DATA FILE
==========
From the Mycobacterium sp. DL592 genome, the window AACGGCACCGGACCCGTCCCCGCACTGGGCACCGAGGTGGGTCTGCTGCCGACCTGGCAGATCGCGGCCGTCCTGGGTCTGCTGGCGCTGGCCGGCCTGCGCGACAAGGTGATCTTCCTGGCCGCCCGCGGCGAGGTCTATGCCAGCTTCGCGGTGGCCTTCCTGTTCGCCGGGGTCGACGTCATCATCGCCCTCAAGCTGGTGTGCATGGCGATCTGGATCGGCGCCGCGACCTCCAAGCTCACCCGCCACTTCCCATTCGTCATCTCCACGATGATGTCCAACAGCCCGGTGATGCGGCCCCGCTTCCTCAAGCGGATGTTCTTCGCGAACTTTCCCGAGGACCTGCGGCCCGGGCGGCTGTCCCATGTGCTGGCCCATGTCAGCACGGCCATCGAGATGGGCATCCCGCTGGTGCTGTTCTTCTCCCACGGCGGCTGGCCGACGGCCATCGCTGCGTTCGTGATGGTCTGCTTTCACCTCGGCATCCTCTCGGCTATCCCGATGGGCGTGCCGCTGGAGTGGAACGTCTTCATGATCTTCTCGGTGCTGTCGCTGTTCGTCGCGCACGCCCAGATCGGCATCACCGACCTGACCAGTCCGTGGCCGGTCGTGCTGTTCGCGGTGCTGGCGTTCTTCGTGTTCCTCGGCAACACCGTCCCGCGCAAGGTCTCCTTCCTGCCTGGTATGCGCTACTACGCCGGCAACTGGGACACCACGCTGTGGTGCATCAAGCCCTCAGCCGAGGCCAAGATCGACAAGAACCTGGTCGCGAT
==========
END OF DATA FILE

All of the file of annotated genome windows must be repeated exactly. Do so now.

From the Mycobacterium sp. DL592 genome, the window AACGGCACCGGACCCGTCCCCGCACTGGGCACCGAGGTGGGTCTGCTGCCGACCTGGCAGATCGCGGCCGTCCTGGGTCTGCTGGCGCTGGCCGGCCTGCGCGACAAGGTGATCTTCCTGGCCGCCCGCGGCGAGGTCTATGCCAGCTTCGCGGTGGCCTTCCTGTTCGCCGGGGTCGACGTCATCATCGCCCTCAAGCTGGTGTGCATGGCGATCTGGATCGGCGCCGCGACCTCCAAGCTCACCCGCCACTTCCCATTCGTCATCTCCACGATGATGTCCAACAGCCCGGTGATGCGGCCCCGCTTCCTCAAGCGGATGTTCTTCGCGAACTTTCCCGAGGACCTGCGGCCCGGGCGGCTGTCCCATGTGCTGGCCCATGTCAGCACGGCCATCGAGATGGGCATCCCGCTGGTGCTGTTCTTCTCCCACGGCGGCTGGCCGACGGCCATCGCTGCGTTCGTGATGGTCTGCTTTCACCTCGGCATCCTCTCGGCTATCCCGATGGGCGTGCCGCTGGAGTGGAACGTCTTCATGATCTTCTCGGTGCTGTCGCTGTTCGTCGCGCACGCCCAGATCGGCATCACCGACCTGACCAGTCCGTGGCCGGTCGTGCTGTTCGCGGTGCTGGCGTTCTTCGTGTTCCTCGGCAACACCGTCCCGCGCAAGGTCTCCTTCCTGCCTGGTATGCGCTACTACGCCGGCAACTGGGACACCACGCTGTGGTGCATCAAGCCCTCAGCCGAGGCCAAGATCGACAAGAACCTGGTCGCGAT